NEVADA CITY, CALIF. (Jan. 4, 2024) — Tahoe National Forest has acquired 982-acres within Perazzo Meadows located northwest of Truckee, Calif. after Truckee Donner Land Trust donates the land to the forest. The 982-acres includes 16 adjoining parcels of an old subdivision in which developers had previously planned high-end residential development. The land trust purchased the parcels in 2008, permanently protecting the land from development.

Perazzo Meadows property. (USDA Forest Service photo)
Perazzo Meadows property. (USDA Forest Service photo)

The acquisition was made possible thanks to Truckee Donner Land Trust along with its partners Trust for Public Land and Northern Sierra Partnership, and funders including the California Wildlife Conservation Board, California Natural Resources Agency and Caltrans Environmental Enhancement and Mitigation Program.

The land is located in the heart of the Sierra Nevada Checkerboard, which is a land ownership pattern from the transcontinental railroad era land grants. The Tahoe National Forest has been working with partners to conserve lands within the checkerboard for the purpose of improving public access, promoting landscape-level ecosystem management and improving overall land management. In preparation for the transfer of these lands to the Forest Service, substantial ecological restoration work in the meadow along the Little Truckee River was completed by Truckee River Watershed Council and the land trust

“Tahoe National Forest has been working with the land trust for the past 15 years to protect the vital Perazzo Meadows watershed and ecosystem,” said Tahoe National Forest Sierraville District Ranger Rachel Hutchinson. “We are thrilled at the success of our dedicated partners to further protect these meadow ecosystems for the benefit of habitat, water supply and public recreation opportunities.”

View of Perazzo Meadows property and the Little Truckee River that flows through. (USDA Forest Service photo)
View of Perazzo Meadows property and the Little Truckee River that flows through. (USDA Forest Service photo)

The acquired land includes the last remaining sizeable private property in the Perazzo Meadows system which includes critical habitat for the endangered Sierra Nevada yellow-legged frog and hosts one of California’s largest source populations of willow flycatchers. The meadows are incredibly scenic and boast top-tier public recreation opportunities. The meadows are also an essential part of the Truckee River watershed, a significant source of drinking and agricultural water for the Truckee and Sierra Valley, Calif. and Reno-Sparks, Nev. areas.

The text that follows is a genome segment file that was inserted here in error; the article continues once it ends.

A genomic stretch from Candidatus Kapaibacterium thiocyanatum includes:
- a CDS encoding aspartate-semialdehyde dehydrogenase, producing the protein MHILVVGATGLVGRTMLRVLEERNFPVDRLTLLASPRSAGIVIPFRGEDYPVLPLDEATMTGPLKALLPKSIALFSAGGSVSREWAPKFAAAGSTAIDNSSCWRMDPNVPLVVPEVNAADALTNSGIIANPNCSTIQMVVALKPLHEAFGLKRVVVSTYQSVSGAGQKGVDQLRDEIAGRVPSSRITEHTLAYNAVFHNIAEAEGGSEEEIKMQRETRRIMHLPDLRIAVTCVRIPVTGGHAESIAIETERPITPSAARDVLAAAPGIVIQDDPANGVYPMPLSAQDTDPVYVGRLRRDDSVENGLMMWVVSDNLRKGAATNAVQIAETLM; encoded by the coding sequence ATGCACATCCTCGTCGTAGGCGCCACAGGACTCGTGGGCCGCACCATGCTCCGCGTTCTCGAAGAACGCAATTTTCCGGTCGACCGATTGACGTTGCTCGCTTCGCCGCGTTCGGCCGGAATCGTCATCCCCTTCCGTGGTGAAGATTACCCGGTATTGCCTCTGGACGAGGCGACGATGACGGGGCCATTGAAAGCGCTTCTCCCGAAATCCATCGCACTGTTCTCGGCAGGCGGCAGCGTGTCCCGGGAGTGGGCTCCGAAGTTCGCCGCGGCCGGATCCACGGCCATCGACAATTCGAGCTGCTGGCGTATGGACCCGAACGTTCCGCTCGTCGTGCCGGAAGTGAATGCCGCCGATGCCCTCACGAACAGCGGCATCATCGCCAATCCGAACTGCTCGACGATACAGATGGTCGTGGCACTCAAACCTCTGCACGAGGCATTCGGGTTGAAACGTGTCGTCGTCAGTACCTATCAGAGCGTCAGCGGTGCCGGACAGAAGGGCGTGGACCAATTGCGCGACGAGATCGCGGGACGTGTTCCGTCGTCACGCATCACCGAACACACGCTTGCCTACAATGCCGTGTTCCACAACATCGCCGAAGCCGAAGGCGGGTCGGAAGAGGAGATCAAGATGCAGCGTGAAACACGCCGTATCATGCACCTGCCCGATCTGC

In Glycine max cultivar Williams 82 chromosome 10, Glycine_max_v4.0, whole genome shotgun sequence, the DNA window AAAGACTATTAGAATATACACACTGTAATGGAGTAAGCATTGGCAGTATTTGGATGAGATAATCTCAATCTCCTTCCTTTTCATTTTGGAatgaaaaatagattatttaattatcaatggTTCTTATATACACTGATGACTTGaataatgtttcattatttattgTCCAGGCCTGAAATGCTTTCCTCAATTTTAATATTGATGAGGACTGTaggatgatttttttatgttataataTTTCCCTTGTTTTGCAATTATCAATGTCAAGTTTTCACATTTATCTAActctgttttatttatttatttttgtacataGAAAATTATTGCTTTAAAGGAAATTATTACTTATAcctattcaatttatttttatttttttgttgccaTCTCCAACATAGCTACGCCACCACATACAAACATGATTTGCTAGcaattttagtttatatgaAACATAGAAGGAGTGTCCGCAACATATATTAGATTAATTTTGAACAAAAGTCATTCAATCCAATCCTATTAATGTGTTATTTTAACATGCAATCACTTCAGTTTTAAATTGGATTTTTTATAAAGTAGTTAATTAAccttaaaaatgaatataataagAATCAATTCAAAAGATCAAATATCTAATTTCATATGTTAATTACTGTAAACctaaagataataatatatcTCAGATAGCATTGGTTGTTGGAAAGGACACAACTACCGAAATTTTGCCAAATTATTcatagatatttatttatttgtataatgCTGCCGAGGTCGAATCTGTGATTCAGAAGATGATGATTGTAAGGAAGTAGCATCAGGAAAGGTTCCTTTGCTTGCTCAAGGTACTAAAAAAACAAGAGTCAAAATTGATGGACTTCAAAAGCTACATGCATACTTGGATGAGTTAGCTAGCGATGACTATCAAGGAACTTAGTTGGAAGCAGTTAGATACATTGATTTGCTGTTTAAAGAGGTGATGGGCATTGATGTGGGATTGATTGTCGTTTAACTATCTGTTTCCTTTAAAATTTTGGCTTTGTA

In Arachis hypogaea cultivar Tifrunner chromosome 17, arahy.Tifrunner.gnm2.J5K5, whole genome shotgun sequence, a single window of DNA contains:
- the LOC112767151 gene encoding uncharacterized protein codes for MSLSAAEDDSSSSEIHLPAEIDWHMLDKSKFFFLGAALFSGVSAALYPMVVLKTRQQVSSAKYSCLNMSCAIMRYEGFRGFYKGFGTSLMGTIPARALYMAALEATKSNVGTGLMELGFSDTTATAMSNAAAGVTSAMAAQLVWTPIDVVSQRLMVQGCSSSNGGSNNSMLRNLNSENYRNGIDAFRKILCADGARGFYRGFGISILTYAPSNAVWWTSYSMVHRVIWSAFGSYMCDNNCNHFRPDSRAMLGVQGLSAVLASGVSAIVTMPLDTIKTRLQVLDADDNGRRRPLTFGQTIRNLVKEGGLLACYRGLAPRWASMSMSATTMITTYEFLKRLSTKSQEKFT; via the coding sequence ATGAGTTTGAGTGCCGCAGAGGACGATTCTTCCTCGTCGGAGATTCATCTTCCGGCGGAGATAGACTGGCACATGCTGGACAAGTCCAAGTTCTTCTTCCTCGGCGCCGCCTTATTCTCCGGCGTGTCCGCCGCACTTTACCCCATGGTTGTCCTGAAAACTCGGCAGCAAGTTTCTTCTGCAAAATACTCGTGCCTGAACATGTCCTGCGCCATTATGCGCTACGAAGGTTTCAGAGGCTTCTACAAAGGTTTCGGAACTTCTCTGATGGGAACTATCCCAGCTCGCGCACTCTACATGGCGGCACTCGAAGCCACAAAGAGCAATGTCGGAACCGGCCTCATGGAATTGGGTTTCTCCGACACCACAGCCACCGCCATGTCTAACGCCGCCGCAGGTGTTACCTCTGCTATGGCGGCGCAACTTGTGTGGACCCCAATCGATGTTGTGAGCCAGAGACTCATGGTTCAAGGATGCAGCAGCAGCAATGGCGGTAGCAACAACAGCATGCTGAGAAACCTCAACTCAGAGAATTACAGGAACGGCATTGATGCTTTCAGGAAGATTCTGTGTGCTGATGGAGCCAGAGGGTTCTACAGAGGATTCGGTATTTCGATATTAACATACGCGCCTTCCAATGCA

“Perazzo Meadows is a top priority landscape for conservation for the Land Trust and has been since the organization's inception, and this marks the next step in protecting, caring for, and allowing the public to enjoy this special property,” said Truckee Donner Land Trust Executive Director John Svahn. “We greatly appreciate our long-standing partnership with the U.S. Forest Service and the Truckee River Watershed Council, and look forward to our continued collaboration on protecting open space throughout our region.”

This acquisition protects the connectivity of habitat in this area, keeping the Perazzo Meadows system intact, inclusive of National Forest System lands that the Forest Service and its partners have been restoring through meadow restoration and forest management activities over the last several decades. Meadow ecosystems are a critical component to a healthy forest, supporting habitat for aquatic and terrestrial wildlife and pollinators. Meadow systems that are in good condition also naturally store and purify water and sequester carbon in their deep mineral soils. Meadows can act as a natural fire break due to their wet conditions and can also serve as refuge to wildlife and fire personnel during a wildfire.

With the newly acquired land, the Tahoe National Forest plans to provide public access to existing trails, manage fish and wildlife habitat in ways that promotes the recovery of threatened and endangered species, protect and restore the watershed and resources and promote the ecological integrity of native forests.